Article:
Jointly Estimating the Prices of Environmental Goods: St. Louis as a Case Study
AbstractEstimating the benefits of environmental regulations can be very difficult. Since environmental goods are generally not traded in markets, prices and quantities are not directly observed. However, researchers can used revealed preference techniques to uncover the prices individuals implicitly pay for such goods. This paper addresses two interesting questions. It studies the impact of including (or excluding) mulplitle environmental indicators in house value hedonic regressions. It also considers the possibility that environmental indicators are highly correlated with each other (an environmental justice issue) and the effect of that correlation on the estimated coefficients.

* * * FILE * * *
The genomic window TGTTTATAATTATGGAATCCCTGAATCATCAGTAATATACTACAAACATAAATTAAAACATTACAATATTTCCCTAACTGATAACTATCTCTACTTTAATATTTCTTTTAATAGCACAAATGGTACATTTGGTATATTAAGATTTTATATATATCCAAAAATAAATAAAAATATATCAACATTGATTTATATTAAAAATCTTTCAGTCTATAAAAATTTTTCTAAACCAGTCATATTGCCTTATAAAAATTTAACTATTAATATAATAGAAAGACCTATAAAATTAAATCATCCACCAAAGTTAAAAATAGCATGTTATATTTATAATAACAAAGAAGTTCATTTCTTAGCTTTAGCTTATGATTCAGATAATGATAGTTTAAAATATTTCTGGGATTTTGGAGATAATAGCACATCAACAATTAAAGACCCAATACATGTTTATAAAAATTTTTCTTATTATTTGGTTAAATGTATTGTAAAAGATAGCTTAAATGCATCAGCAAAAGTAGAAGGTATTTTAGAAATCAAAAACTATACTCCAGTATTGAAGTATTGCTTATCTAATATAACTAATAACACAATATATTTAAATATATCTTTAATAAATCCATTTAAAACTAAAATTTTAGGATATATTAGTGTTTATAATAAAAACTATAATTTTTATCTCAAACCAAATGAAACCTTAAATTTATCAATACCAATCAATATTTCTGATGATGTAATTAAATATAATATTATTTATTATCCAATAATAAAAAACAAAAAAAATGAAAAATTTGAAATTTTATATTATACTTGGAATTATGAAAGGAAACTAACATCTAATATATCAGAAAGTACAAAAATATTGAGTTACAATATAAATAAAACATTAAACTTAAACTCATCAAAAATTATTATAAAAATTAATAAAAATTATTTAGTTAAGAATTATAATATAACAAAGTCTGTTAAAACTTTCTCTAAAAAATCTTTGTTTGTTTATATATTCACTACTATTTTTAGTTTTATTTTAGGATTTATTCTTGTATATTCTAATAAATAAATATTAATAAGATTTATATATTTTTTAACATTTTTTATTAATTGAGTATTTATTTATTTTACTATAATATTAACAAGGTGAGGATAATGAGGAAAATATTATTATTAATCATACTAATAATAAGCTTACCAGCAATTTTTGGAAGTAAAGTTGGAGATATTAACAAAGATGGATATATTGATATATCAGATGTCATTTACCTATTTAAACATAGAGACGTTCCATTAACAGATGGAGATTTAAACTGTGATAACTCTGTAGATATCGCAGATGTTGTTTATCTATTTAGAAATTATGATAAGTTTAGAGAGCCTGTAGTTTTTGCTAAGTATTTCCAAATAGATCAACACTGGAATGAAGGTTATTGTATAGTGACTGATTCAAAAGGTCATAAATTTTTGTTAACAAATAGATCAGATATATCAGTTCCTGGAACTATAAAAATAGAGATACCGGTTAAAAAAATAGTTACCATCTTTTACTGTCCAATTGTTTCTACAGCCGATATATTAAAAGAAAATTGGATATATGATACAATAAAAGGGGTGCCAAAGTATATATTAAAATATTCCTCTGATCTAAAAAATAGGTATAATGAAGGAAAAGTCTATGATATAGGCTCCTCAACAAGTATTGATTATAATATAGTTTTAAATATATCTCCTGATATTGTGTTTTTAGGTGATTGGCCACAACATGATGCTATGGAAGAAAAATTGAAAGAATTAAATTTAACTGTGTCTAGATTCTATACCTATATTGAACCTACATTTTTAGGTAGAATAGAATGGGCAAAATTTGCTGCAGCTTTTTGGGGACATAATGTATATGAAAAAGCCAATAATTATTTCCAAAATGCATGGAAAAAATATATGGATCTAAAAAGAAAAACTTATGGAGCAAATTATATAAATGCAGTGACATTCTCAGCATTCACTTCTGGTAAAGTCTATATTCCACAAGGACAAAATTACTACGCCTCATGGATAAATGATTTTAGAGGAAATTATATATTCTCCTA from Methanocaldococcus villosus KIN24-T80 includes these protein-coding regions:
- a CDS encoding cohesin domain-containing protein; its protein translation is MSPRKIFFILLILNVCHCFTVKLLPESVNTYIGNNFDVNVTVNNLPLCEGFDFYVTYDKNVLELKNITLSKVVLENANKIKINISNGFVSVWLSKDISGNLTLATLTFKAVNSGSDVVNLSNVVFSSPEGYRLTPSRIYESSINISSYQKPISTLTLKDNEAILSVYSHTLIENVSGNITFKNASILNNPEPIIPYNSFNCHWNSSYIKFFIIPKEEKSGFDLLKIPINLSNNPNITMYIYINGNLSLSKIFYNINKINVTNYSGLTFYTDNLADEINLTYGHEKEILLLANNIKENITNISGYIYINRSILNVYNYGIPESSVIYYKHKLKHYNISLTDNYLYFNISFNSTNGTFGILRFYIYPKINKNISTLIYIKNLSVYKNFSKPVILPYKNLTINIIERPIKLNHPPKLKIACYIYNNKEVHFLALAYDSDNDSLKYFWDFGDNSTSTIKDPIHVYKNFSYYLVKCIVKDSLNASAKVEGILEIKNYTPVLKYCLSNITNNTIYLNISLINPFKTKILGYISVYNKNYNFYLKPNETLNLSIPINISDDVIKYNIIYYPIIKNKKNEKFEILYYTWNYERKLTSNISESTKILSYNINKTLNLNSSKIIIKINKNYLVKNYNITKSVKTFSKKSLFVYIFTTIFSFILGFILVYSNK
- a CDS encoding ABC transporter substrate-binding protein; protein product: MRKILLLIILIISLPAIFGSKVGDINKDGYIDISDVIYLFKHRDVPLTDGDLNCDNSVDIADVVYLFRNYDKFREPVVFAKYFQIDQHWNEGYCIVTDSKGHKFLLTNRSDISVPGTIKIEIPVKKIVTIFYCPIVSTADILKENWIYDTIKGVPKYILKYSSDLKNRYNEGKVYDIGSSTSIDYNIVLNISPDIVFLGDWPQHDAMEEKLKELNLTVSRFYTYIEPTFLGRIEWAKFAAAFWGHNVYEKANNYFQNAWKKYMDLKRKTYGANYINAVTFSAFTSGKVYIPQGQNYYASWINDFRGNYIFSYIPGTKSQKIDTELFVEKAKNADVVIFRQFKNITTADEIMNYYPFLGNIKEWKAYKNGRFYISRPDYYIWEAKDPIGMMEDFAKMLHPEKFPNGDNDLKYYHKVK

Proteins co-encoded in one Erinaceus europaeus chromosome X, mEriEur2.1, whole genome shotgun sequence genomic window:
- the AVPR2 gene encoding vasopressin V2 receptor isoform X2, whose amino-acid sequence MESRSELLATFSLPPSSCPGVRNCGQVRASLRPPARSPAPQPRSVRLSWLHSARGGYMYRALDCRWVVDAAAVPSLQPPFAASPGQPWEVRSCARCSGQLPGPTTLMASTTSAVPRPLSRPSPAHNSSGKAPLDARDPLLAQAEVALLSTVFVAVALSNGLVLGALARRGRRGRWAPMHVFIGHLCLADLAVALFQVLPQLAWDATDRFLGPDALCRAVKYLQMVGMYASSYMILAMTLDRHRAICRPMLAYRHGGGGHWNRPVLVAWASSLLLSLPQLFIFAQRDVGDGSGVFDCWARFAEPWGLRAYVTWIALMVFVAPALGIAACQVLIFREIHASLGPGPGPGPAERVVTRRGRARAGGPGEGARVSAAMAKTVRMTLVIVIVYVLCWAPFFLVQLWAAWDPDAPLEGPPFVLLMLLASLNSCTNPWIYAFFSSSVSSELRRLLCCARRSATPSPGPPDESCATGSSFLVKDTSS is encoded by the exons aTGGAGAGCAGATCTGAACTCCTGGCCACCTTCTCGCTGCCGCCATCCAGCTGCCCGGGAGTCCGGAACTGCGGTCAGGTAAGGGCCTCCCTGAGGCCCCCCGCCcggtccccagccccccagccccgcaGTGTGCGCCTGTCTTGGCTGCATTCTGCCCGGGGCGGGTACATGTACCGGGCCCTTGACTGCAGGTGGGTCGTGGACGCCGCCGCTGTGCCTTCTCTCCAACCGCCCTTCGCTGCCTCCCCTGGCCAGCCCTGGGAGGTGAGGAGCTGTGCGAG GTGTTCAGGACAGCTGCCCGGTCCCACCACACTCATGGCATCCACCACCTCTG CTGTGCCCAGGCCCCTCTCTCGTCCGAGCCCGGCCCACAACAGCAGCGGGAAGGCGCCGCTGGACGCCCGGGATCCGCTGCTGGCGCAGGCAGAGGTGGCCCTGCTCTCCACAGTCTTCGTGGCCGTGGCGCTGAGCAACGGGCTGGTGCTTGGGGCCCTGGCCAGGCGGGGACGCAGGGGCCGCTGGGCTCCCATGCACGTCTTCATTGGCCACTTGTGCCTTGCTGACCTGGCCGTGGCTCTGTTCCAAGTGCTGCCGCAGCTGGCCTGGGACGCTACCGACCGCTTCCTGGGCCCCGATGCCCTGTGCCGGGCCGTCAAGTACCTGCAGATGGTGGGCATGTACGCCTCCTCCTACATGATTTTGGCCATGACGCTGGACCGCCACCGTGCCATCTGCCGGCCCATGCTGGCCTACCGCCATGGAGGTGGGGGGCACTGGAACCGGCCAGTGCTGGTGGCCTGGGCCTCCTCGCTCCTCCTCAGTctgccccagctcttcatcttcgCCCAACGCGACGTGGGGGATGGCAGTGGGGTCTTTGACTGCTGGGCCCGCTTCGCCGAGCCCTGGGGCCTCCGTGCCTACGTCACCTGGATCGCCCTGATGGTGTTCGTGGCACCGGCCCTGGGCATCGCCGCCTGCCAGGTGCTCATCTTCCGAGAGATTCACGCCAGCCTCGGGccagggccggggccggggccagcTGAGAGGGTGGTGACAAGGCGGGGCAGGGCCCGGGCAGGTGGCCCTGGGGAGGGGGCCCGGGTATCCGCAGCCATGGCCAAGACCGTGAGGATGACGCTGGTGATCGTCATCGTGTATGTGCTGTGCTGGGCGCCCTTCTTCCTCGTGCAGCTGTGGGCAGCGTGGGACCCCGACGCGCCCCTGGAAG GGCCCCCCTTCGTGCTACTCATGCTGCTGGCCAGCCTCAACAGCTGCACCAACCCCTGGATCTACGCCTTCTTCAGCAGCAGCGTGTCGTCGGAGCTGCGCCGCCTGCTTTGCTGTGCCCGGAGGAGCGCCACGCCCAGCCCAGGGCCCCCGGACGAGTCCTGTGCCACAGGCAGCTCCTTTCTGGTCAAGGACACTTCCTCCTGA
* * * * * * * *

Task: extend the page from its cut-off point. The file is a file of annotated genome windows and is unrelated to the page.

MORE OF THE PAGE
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Bibliographic InfoPaper provided by College of the Holy Cross, Department of Economics in its series Working Papers with number 0107.
Length: 37 pages
Date of creation: Jan 2000
Date of revision:
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Fax: (508) 793-3708
Web page: http://www.holycross.edu/departments/economics/website/
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Envirnoment; housing; amenities; hedonic pricing;
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- Katherine Kiel, 2006. "Environmental Contamination and House Values," Working Papers 0601, College of the Holy Cross, Department of Economics.
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